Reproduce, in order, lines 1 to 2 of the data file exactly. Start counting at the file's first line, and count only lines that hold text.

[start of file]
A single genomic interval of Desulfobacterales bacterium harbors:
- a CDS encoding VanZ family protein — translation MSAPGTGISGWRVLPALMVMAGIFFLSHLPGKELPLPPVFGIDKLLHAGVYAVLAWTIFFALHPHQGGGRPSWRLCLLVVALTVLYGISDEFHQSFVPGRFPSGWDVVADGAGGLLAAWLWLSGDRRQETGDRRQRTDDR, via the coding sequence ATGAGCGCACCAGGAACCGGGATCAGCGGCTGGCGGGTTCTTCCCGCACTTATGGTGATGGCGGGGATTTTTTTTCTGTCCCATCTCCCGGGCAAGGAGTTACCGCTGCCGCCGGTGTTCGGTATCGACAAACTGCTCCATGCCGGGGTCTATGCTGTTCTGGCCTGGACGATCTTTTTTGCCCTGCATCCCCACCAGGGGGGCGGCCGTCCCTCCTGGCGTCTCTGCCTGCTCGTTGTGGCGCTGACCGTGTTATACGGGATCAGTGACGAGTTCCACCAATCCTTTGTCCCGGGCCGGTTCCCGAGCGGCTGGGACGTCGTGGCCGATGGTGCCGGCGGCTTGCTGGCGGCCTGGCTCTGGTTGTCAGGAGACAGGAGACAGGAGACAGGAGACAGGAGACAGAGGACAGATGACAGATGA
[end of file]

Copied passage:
A single genomic interval of Desulfobacterales bacterium harbors:
- a CDS encoding VanZ family protein — translation MSAPGTGISGWRVLPALMVMAGIFFLSHLPGKELPLPPVFGIDKLLHAGVYAVLAWTIFFALHPHQGGGRPSWRLCLLVVALTVLYGISDEFHQSFVPGRFPSGWDVVADGAGGLLAAWLWLSGDRRQETGDRRQRTDDR, via the coding sequence ATGAGCGCACCAGGAACCGGGATCAGCGGCTGGCGGGTTCTTCCCGCACTTATGGTGATGGCGGGGATTTTTTTTCTGTCCCATCTCCCGGGCAAGGAGTTACCGCTGCCGCCGGTGTTCGGTATCGACAAACTGCTCCATGCCGGGGTCTATGCTGTTCTGGCCTGGACGATCTTTTTTGCCCTGCATCCCCACCAGGGGGGCGGCCGTCCCTCCTGGCGTCTCTGCCTGCTCGTTGTGGCGCTGACCGTGTTATACGGGATCAGTGACGAGTTCCACCAATCCTTTGTCCCGGGCCGGTTCCCGAGCGGCTGGGACGTCGTGGCCGATGGTGCCGGCGGCTTGCTGGCGGCCTGGCTCTGGTTGTCAGGAGACAGGAGACAGGAGACAGGAGACAGGAGACAGAGGACAGATGACAGATGA